Creative collaborations are more popular than ever, bands and artists of all stripes push their tunes into new and exciting areas with the help of other musicians, and they don’t always have much in common. Although cross-pollination, collaboration, and general old experiments with new partners were forever essential tools of hip-hop ক্লা the side benefits of clout-by-association and rapid exposure to new fanbases তারা they took a minute to rock like all its branches. No longer to be exploited by
Body, A band known for their dark doom metal, started their collaborative series with the idea of chatting with their friends Braveyoung, Creating an atmospheric doom masterpiece Nothing passes. The pair eventually went further, starting with the artists Hackson Clock Per Uniform Per Full of hell, And has created an LP with Sludge Titan You. Surprisingly, the body amplified their sound by leaps and bounds.
Angels’ Health Find remixes for their electronic-kissing sound-rock, finally working with Soccer mother, Disruptive, Youth Code, The Hackson Clock, and others who have taken their work to the experimental, techno, and rocky outer edge. And while each band has their own goals and ideas as to what collaboration means, the benefits of working with artists outside of their comfort zone are infinite, creatively speaking and perhaps even commercial. So what are some of the benefits of cooperation? We put that question to your vocalist Brian Funk, health musician and guitarist Jake Dujic and The Body Drummer Lee Bufford.
Body picture courtesy of Body
Blowing up the echo chamber
When playing within a relatively limited range of bands, each member, no matter how creative, has a more or less specific personality with their own biases and limitations. A band may be an echo chamber of similar ideas, but collaboration can help break down those walls, challenging the group to rethink how they interact with their work.
“I definitely feel that collaborating with others has pushed us to be a better band. It’s very easy to get lost in the five of us,” said Brian Funk. “Sometimes it clears things up and sheds light on what we’re doing.” Ho, adds, “It’s so easy to be myopic about your own writing habits, so repeat yourself endlessly.”
Inviting new ideas can not only extend the project by hand, it also helps to refresh the creative energy of an artist in their own work, which in turn gives strong results. “Usually it’s just me and Chip King doing everything,” Lee Bufford said. “[Collaborating] Makes things less stressful and makes me more suitable for testing. And I took some of those ideas with me to future projects. ”
Trusting someone else’s music
Sharing creative control with someone new can be difficult, as it requires a certain amount of faith in another musician’s instincts. Dujik says Health’s first step toward collaboration began with remixes – allowing another artist to re-imagine the band’s songs in bulk. “We’ve always felt that reaching out to artists we revered for reinterpreting our music was an exciting way to combine our sound palette with someone else’s,” he said. “When you’re working with new people on something, they have a new perspective on your style and you on them.”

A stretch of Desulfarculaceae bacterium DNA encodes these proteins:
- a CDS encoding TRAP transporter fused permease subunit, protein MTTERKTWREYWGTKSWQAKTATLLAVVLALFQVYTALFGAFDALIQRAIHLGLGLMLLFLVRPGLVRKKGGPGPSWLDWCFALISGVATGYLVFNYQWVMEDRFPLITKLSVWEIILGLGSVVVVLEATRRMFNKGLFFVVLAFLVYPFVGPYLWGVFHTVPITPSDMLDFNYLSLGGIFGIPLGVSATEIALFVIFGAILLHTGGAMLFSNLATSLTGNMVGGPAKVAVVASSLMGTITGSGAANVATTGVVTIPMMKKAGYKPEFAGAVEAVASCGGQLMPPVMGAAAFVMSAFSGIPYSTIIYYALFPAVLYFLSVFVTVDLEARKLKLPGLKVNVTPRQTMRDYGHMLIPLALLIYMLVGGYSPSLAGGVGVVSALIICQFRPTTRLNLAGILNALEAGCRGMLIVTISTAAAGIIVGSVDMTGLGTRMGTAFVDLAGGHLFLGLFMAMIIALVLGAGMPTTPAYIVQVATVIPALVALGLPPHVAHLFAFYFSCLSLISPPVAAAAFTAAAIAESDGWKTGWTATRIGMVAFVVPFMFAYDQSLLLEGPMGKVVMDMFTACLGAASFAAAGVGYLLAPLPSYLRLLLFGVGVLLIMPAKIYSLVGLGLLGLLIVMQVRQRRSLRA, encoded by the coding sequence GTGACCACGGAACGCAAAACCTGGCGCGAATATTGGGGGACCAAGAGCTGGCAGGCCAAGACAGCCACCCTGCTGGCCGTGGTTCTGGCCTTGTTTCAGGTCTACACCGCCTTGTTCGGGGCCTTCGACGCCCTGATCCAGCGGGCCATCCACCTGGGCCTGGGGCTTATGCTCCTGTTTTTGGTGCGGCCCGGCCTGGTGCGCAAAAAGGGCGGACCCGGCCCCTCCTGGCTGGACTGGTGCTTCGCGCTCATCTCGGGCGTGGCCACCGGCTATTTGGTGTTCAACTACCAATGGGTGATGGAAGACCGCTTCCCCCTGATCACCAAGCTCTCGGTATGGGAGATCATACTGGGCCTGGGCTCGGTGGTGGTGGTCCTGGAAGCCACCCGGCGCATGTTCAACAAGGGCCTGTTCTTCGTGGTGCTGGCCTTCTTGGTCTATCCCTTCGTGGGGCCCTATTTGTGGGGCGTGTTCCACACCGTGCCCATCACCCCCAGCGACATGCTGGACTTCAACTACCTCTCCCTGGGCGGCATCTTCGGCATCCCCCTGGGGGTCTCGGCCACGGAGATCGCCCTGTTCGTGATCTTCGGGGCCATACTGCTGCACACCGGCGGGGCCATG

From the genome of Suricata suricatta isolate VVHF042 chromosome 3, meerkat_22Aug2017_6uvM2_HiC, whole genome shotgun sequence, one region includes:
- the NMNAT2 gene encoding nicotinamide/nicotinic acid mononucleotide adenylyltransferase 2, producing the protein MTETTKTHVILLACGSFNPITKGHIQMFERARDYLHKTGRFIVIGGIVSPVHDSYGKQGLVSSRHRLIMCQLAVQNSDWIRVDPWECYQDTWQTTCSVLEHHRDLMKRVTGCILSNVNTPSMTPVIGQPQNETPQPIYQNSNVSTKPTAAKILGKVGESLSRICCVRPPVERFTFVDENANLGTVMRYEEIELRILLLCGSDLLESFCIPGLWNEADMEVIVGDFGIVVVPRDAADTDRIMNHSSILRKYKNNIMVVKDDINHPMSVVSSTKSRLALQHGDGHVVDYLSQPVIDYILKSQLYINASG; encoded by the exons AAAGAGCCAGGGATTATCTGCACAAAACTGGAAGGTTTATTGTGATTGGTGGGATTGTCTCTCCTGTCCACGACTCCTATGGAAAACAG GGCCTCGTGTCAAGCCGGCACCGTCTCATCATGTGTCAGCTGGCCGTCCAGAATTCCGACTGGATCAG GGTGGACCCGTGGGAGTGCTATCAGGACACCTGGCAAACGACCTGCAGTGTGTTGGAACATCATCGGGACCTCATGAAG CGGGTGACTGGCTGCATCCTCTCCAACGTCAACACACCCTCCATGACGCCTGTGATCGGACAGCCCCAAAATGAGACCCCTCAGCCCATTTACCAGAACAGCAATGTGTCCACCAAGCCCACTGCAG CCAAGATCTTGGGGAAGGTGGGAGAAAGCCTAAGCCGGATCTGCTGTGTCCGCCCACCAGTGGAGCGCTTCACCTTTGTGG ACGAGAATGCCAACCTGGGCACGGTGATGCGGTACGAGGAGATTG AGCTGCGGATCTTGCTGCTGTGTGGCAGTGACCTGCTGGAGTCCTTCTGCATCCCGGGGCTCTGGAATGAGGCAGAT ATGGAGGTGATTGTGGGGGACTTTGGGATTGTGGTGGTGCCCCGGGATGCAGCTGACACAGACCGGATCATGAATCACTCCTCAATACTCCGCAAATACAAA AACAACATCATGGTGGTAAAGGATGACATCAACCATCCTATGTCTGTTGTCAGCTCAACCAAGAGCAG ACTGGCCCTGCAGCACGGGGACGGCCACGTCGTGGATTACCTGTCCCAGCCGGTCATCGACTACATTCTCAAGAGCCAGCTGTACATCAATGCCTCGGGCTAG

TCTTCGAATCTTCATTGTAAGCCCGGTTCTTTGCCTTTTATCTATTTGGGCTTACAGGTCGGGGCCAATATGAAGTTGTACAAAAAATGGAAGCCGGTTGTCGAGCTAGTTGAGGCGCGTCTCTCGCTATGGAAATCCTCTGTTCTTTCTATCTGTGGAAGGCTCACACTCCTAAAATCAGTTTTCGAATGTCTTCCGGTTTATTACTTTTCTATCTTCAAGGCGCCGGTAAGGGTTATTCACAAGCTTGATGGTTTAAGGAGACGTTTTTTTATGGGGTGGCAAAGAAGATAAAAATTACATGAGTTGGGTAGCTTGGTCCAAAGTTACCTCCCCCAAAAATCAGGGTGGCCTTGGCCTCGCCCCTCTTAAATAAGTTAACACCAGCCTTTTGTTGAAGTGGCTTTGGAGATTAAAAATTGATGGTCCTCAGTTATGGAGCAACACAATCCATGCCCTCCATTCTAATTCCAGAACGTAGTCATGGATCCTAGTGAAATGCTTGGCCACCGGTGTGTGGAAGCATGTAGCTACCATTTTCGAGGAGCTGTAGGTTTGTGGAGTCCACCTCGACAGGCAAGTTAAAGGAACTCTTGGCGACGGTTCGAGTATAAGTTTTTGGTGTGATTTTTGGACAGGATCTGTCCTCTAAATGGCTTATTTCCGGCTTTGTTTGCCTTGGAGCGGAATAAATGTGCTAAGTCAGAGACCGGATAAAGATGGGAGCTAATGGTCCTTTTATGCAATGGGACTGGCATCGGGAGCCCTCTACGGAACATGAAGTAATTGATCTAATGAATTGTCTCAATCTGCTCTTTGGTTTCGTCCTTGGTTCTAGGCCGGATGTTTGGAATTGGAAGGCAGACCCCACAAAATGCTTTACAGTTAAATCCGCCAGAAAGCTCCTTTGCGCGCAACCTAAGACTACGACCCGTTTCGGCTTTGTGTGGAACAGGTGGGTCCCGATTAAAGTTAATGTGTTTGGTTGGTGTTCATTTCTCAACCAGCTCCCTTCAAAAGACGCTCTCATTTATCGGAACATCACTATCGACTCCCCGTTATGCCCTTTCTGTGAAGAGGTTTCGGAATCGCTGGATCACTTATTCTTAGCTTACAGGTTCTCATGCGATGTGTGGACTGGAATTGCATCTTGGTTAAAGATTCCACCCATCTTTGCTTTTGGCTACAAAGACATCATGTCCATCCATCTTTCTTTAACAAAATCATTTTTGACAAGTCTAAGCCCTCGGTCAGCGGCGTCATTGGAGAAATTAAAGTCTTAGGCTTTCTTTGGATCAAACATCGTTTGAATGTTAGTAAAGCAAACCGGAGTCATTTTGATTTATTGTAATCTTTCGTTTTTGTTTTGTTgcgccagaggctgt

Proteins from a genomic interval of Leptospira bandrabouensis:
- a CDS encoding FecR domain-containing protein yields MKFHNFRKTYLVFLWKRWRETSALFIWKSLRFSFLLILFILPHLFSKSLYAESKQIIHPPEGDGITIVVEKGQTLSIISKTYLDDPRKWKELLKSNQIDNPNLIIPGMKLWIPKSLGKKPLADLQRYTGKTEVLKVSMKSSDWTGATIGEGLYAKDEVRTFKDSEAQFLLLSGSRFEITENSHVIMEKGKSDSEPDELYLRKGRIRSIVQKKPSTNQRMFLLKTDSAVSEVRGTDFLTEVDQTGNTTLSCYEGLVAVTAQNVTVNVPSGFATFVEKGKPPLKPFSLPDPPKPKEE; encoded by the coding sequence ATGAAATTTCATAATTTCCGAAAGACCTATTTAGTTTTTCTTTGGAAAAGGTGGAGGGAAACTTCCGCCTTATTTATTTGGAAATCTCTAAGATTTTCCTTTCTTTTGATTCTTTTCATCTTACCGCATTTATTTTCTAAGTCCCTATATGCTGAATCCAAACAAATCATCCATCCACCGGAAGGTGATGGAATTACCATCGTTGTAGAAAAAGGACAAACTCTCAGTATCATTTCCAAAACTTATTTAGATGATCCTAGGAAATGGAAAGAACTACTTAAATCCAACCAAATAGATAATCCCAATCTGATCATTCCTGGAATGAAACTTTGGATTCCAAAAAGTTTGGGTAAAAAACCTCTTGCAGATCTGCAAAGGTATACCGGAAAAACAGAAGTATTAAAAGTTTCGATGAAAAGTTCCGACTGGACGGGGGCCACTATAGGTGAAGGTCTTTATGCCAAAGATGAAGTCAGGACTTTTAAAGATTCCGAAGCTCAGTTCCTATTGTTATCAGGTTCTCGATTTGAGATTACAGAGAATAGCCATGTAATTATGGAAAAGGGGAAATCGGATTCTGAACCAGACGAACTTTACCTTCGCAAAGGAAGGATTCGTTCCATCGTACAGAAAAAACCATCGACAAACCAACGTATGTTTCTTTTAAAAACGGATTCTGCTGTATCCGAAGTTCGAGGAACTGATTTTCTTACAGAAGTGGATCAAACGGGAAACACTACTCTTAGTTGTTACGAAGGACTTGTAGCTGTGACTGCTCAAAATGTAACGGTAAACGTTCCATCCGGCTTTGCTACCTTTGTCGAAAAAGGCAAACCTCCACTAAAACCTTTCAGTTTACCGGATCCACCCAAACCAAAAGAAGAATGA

Health picture of Faith Crawford
Sometimes a band may have a pretty precise idea of how they want their collaborative efforts to help them grow, even though they don’t know exactly what the final word will be. “Once we start to understand our limitations and look at someone to bring a certain word to the table, that usually pushes us further,” Funk said. “In our first collaboration, the idea was to find another musician who could do some things the rest of us couldn’t. We were trying to push the songs in a certain direction, and so we got Emily McWilliams to sing and play the piano on a few tracks.
Expand your audience
While the benefits of the creative process of collaboration are usually apparent at first, there are long-term benefits to cross-pollination of visitors that come later. Marketing new audiences through collaborations with other bands or artists – which can use their various PR agents and label networks – can transform a whole sea of new fans. “Cooperation means I can [appear on] Ten records this year and they are all different, ”Bufford said. “You also put them on several labels.”
There is always the possibility that a part of your existing fanbase will not approve of your work with different laws, or will not like the music that comes out of it. “[Collaboration can be] A double-edged sword, “Funk Notes”. But at the same time, there are a number of people out there who will take up arms in this regard and shut down your band. We are not too worried about getting rid of some people. ”
A well-executed collaboration can mean a strong marriage of parties and an expansion of your audience, but don’t lose sight of the real goal: quality work. “In terms of introducing each other’s fanbases to each other’s voices, it’s definitely always a hope,” Dujic said. “At the very least, I hope we’ve pulled together some sick songs that we’ve never done on our own.”